Dumfries Silver Marks

The earliest reference to a silver trade in Dumfries occurs in 1504 when James IV paid "the Drumfires goldsmyth" 14 shillings for falconry equipment. The term "goldsmith" was used for both gold and silversmiths. Between 1500 and 1900 there were over 30 silversmiths living and working in Dumfries. Few could rely on sufficient business to make only silverware, and most of them also worked at other trades such as gunsmithing or clockmaking. Their output was mainly cutlery and other tableware, but they also made curling medals, communion cups and snuff mulls.

A career as a gold or silversmith was not to be undertaken lightly.  An apprentice had to serve for seven years, followed by one year as a journeyman working for someone else.  He was also required to own £500 in goods or land, a considerable wealth at the time, and had to demonstrate his skill by making two pieces under the eyes of two master craftsmen. Membership of the Goldsmiths' Company allowed a silversmith to register his maker's mark and to set up his own workshop.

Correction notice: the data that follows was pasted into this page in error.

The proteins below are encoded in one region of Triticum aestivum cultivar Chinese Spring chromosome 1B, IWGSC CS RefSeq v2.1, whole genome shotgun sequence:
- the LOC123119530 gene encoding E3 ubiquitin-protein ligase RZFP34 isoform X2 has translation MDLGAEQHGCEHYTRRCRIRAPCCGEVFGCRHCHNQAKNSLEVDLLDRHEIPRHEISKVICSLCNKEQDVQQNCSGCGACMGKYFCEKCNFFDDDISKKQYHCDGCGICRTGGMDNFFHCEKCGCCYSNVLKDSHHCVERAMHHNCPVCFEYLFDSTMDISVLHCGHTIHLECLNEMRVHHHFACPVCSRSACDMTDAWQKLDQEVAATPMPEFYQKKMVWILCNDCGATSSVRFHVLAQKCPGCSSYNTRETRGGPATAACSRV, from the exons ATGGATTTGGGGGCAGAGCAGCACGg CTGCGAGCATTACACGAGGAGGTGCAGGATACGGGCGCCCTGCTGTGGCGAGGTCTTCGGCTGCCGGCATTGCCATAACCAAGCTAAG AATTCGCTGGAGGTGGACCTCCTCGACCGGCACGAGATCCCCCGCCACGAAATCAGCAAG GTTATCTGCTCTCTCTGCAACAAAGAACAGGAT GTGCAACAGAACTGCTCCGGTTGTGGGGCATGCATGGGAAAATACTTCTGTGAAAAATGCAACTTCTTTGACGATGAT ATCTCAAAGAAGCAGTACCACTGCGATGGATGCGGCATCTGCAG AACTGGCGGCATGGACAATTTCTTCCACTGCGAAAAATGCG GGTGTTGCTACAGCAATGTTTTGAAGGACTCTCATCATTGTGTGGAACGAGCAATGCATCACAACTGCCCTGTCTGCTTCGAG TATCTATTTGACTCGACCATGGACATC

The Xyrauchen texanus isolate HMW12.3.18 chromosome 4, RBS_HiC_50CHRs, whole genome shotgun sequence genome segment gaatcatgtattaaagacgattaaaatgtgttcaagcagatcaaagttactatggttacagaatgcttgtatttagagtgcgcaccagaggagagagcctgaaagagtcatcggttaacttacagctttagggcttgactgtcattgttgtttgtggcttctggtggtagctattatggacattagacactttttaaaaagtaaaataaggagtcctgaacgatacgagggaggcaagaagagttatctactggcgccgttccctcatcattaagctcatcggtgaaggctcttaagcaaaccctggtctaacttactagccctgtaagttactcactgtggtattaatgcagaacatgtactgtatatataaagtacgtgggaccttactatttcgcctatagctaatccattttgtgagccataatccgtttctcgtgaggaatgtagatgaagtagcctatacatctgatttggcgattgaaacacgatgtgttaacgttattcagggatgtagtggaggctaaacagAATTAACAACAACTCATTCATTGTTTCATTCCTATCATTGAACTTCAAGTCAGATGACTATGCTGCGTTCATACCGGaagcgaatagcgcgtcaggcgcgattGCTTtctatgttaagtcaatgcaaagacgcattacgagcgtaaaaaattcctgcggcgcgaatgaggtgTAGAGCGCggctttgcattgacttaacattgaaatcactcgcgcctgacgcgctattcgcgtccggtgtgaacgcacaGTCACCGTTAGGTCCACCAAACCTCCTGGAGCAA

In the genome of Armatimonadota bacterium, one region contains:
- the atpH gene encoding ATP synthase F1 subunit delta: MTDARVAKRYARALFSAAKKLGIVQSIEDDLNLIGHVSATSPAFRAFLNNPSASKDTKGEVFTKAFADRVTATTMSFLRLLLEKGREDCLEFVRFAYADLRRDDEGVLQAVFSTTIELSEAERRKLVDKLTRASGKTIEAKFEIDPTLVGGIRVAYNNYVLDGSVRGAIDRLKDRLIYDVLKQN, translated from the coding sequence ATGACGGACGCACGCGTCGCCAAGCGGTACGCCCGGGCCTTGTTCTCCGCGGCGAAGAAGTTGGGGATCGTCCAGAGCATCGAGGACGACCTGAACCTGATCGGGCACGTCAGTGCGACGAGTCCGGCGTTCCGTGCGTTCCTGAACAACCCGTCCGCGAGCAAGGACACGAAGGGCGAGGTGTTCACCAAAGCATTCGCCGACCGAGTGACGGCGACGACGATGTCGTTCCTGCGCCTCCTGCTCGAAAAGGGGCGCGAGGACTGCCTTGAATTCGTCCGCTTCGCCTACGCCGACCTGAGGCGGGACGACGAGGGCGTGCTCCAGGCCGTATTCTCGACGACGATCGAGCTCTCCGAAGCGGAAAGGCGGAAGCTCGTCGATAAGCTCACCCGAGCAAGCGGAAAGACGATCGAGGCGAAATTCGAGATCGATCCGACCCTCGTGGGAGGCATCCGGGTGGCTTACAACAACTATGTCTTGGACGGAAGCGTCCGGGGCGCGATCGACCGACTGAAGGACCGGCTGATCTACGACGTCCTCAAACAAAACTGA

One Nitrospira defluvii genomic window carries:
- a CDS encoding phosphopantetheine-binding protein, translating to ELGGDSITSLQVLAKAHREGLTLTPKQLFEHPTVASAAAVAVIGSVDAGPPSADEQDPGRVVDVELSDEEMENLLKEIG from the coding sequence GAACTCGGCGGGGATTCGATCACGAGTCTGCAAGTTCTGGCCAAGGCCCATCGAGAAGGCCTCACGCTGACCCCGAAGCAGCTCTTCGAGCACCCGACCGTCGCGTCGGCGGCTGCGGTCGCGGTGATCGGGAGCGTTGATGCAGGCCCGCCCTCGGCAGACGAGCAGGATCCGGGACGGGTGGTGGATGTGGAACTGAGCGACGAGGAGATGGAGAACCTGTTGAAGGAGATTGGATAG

Pure silver and gold are soft, so they must be mixed with harder metals and worked as alloys.  Consequently standards of purity are necessary to establish their value.  The purity is confirmed by the hallmark, a series of small stamps made on the item at an assay office.  These often include an assay office mark, a date letter, a standard mark, a duty mark and the mark of the assay master.  Some Scottish towns, including Dumfries, had their own marks for silverware made locally, but not sent to Edinburgh or Glasgow for assaying.  The silversmith would also add a maker's mark, usually their name or initials.  Occasionally a maker's mark occurs without any other marks.

By 1836 all Scottish silver work had to be sent to Edinburgh or Glasgow for assay, and the trade of silversmiths in smaller towns went into a decline.  In 1963 Glasgow's assay office closed.  Now all silver and gold made throughout Britain is assayed in Edinburgh, London or Birmingham.

The town marks used by Dumfries silversmiths were an  anchor, a  stag's head and a  unicorn's head.

Other marks sometimes occur on silver made in Dumfries.  These include a wheat sheaf, a shell, various letters such as "D", "e", "G", "K" and the letter "S" in a serrated shield.

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